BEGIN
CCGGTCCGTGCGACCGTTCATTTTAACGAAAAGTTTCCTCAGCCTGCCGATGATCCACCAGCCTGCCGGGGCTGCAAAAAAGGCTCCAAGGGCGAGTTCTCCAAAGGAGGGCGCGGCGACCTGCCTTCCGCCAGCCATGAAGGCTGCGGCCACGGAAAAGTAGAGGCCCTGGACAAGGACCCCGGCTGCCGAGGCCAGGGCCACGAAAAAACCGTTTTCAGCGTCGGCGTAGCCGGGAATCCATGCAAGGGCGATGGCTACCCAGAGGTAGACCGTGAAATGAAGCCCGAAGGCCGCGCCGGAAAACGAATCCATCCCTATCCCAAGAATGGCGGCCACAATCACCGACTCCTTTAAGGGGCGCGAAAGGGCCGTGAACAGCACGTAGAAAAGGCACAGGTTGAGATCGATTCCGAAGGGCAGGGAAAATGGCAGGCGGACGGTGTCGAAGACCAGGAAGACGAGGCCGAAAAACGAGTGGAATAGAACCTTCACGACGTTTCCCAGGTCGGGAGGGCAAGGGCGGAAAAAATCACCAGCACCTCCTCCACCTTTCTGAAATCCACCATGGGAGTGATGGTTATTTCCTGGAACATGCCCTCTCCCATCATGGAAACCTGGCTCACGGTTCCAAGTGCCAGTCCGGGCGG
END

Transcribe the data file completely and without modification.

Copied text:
CCGGTCCGTGCGACCGTTCATTTTAACGAAAAGTTTCCTCAGCCTGCCGATGATCCACCAGCCTGCCGGGGCTGCAAAAAAGGCTCCAAGGGCGAGTTCTCCAAAGGAGGGCGCGGCGACCTGCCTTCCGCCAGCCATGAAGGCTGCGGCCACGGAAAAGTAGAGGCCCTGGACAAGGACCCCGGCTGCCGAGGCCAGGGCCACGAAAAAACCGTTTTCAGCGTCGGCGTAGCCGGGAATCCATGCAAGGGCGATGGCTACCCAGAGGTAGACCGTGAAATGAAGCCCGAAGGCCGCGCCGGAAAACGAATCCATCCCTATCCCAAGAATGGCGGCCACAATCACCGACTCCTTTAAGGGGCGCGAAAGGGCCGTGAACAGCACGTAGAAAAGGCACAGGTTGAGATCGATTCCGAAGGGCAGGGAAAATGGCAGGCGGACGGTGTCGAAGACCAGGAAGACGAGGCCGAAAAACGAGTGGAATAGAACCTTCACGACGTTTCCCAGGTCGGGAGGGCAAGGGCGGAAAAAATCACCAGCACCTCCTCCACCTTTCTGAAATCCACCATGGGAGTGATGGTTATTTCCTGGAACATGCCCTCTCCCATCATGGAAACCTGGCTCACGGTTCCAAGTGCCAGTCCGGGCGG